MiR-203 downregulation is responsible for chemoresistance in human glioblastoma by promoting epithelial-mesenchymal transition via SNAI2
Metrics: PDF 4042 views | HTML 3364 views | ?
Hongzhan Liao1,*, Yifeng Bai2,*, Shengcong Qiu1, Lei Zheng3, Lianyan Huang4, Tianzhu Liu1, Xin Wang1, Yanting Liu1, Ningbo Xu1, Xiaohui Yan5 and Hongbo Guo1
1 Department of Neurosurgery, Neurosurgery Institute of Guangdong, Key Laboratory on Brain Function Repair and Regeneration of Guangdong, Zhujiang Hospital, Southern Medical University, Guangzhou, China
2 Department of Oncology, Sichuan Academy of Medical Sciences & Sichuan Provincial People’s Hospital, Chengdu, China
3 Department of Laboratory Medicine, Nanfang Hospital, Southern Medical University, Guangzhou, China
4 School of Public Health and Tropical Medicine, Southern Medical University, Guangzhou, China
5 Research Center of Clinical Medicine, Nanfang Hospital, Southern Medical University, Guangzhou, China
* These authors contributed equally to this work
Hongbo Guo, email:
Keywords: chemotherapy resistance, epithelial-mesenchymal transition, microRNAs, glioblastoma, SNAI2
Received: January 16, 2015 Accepted: February 10, 2015 Published: March 12, 2015
Epithelial-mesenchymal transition (EMT) has been recognized as a key element of cell migration, invasion, and drug resistance in several types of cancer. In this study, our aim was to clarify microRNAs (miRNAs)-related mechanisms underlying EMT followed by acquired resistance to chemotherapy in glioblastoma (GBM). We used multiple methods to achieve our goal including microarray analysis, qRT-PCR, western blotting analysis, loss/gain-of-function analysis, luciferase assays, drug sensitivity assays, wound-healing assay and invasion assay. We found that miR-203 expression was significantly lower in imatinib-resistant GBM cells (U251AR, U87AR) that underwent EMT than in their parental cells (U251, U87). Ectopic expression of miR-203 with miRNA mimics effectively reversed EMT in U251AR and U87AR cells, and sensitized them to chemotherapy, whereas inhibition of miR-203 in the sensitive lines with antisense oligonucleotides induced EMT and conferred chemoresistance. SNAI2 was identified as a direct target gene of miR-203. The knockdown of SNAI2 by short hairpin RNA (shRNA) inhibited EMT and drug resistance. In GBM patients, miR-203 expression was inversely related to SNAI2 expression, and those tumors with low expression of miR-203 experienced poorer clinical outcomes. Our findings indicate that re-expression of miR-203 or targeting SNAI2 might serve as potential therapeutic approaches to overcome chemotherapy resistance in GBM.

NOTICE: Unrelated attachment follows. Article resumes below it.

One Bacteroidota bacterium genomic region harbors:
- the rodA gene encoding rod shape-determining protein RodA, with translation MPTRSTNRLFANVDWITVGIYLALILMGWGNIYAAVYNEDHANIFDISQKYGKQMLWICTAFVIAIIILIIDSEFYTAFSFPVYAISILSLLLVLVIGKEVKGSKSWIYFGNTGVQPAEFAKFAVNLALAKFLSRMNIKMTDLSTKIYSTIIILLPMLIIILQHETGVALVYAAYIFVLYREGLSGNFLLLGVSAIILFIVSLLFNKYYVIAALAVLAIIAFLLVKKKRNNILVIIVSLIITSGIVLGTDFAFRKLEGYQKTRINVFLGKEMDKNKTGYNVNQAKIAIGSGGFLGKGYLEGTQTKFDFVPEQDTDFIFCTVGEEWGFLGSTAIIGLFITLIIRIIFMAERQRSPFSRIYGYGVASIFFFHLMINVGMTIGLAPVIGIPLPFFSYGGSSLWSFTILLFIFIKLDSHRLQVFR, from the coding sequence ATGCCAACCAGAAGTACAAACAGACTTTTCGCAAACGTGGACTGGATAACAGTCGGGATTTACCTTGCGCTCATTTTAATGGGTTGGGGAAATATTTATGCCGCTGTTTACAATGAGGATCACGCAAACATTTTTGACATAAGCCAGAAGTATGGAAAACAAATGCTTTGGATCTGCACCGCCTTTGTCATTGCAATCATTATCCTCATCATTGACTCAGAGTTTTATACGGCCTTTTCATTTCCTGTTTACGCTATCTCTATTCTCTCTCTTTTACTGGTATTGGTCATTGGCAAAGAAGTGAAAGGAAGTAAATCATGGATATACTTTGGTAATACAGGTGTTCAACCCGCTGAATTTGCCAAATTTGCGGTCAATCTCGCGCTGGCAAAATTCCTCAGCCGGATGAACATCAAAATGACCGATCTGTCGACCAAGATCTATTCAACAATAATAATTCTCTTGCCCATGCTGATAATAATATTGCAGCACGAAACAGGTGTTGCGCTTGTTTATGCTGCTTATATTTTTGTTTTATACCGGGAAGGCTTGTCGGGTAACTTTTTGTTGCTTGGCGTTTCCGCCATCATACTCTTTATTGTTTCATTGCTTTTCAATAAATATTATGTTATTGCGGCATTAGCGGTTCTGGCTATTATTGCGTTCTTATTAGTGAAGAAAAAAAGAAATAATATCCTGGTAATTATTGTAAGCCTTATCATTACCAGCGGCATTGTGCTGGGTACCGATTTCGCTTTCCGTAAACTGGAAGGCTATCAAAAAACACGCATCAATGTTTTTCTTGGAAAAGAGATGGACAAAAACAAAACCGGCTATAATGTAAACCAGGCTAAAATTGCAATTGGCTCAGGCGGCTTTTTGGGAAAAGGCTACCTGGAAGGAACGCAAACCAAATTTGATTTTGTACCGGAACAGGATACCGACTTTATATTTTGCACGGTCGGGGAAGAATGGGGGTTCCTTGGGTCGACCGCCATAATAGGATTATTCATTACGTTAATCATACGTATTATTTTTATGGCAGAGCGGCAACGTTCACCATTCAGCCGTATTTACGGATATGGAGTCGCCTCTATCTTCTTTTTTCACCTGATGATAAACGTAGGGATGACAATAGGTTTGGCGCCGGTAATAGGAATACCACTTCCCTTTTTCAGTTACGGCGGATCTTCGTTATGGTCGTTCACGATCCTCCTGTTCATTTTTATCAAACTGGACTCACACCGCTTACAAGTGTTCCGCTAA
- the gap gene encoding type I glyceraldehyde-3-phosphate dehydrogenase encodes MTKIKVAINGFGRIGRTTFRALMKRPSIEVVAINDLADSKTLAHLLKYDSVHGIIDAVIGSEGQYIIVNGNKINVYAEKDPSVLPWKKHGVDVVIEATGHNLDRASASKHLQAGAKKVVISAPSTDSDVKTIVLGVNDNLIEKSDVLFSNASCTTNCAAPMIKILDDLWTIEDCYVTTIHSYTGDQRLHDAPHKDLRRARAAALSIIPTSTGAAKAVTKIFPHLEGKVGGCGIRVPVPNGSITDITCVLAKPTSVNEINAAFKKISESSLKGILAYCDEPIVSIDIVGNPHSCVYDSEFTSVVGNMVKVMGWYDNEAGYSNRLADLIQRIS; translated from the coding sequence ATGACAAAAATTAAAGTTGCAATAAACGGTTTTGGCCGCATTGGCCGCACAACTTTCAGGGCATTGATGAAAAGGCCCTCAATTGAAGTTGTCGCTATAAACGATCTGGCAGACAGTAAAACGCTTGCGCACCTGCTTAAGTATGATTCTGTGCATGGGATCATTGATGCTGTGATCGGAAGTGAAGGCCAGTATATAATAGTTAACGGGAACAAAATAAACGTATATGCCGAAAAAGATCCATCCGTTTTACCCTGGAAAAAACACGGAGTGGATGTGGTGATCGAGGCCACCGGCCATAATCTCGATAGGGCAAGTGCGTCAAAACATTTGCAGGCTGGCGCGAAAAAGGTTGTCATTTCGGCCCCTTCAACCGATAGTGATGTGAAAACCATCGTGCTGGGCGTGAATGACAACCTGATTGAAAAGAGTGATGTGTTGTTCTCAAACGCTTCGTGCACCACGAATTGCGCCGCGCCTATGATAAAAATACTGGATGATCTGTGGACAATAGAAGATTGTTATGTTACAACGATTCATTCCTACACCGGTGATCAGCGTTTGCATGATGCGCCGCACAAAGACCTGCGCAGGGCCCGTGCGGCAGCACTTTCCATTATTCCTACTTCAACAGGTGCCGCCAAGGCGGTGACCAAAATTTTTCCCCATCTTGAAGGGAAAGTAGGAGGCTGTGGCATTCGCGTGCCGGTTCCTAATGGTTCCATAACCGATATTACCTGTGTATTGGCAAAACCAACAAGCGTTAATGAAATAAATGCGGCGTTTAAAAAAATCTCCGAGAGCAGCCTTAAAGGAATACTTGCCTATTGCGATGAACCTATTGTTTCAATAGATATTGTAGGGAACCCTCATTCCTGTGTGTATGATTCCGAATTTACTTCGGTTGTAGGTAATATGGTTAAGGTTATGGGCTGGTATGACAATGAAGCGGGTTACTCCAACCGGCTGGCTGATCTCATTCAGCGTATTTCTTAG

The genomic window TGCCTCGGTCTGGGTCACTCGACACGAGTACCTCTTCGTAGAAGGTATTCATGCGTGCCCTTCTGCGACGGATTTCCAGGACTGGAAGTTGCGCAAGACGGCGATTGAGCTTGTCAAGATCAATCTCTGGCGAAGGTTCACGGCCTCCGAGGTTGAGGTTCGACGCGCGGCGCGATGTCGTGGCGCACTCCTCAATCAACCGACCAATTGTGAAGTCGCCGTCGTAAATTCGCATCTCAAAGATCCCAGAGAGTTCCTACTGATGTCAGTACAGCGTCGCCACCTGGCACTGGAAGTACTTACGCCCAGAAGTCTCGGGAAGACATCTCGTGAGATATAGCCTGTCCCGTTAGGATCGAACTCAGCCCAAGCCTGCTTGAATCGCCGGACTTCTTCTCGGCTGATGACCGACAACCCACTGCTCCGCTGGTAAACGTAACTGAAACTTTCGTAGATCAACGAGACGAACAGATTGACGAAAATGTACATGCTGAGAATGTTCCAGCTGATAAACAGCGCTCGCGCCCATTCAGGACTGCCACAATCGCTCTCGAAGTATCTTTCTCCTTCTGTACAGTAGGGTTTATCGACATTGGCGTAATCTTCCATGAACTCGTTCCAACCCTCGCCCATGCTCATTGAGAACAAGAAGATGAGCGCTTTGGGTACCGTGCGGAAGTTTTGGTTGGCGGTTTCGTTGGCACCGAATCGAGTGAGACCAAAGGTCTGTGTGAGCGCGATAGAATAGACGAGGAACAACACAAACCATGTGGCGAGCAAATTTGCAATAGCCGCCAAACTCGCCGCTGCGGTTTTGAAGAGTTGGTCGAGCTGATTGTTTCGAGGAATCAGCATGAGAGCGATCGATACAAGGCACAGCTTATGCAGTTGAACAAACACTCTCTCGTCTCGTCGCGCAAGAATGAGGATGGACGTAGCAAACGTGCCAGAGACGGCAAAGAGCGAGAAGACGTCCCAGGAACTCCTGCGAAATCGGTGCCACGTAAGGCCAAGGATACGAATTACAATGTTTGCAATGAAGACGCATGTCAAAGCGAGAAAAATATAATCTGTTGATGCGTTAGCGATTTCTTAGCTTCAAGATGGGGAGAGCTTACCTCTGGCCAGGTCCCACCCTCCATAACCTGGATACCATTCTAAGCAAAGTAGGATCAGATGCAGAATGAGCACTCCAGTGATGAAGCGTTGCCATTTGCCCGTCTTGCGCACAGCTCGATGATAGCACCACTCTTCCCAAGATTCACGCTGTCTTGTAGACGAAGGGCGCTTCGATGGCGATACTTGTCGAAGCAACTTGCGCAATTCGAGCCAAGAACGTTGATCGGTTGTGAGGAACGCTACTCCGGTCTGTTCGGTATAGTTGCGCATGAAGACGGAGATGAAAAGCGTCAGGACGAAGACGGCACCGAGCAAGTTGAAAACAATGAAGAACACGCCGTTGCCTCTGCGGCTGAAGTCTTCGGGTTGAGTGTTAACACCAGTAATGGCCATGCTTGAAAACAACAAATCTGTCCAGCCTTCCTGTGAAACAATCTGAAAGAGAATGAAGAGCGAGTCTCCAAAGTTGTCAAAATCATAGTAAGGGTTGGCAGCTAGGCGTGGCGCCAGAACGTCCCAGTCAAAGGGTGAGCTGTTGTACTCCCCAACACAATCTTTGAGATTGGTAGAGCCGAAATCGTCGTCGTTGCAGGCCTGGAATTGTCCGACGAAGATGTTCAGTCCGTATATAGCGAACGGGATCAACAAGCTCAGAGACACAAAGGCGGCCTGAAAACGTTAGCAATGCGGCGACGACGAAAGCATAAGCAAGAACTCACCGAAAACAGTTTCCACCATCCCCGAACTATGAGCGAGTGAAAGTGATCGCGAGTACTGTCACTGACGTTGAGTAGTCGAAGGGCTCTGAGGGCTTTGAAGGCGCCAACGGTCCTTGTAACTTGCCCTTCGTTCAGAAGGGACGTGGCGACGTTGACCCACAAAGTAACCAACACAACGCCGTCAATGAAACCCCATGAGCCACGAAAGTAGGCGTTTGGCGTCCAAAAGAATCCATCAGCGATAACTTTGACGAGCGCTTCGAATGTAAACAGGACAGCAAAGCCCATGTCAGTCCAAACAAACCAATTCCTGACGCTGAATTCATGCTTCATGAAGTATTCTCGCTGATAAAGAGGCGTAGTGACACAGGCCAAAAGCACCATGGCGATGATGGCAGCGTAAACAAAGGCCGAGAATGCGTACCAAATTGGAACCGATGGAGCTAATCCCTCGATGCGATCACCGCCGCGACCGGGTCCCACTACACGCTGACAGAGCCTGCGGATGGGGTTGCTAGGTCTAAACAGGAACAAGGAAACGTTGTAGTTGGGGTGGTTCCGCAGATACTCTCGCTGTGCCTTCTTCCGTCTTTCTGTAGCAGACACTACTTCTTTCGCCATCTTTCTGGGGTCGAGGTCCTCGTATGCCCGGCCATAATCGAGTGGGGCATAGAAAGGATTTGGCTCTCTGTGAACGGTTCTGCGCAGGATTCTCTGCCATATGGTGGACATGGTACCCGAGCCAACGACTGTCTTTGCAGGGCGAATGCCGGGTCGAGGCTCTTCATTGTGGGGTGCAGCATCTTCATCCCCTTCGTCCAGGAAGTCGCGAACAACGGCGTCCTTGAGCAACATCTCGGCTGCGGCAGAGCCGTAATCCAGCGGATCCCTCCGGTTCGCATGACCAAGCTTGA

All site content, except where otherwise noted, is licensed under a Creative Commons Attribution 4.0 License.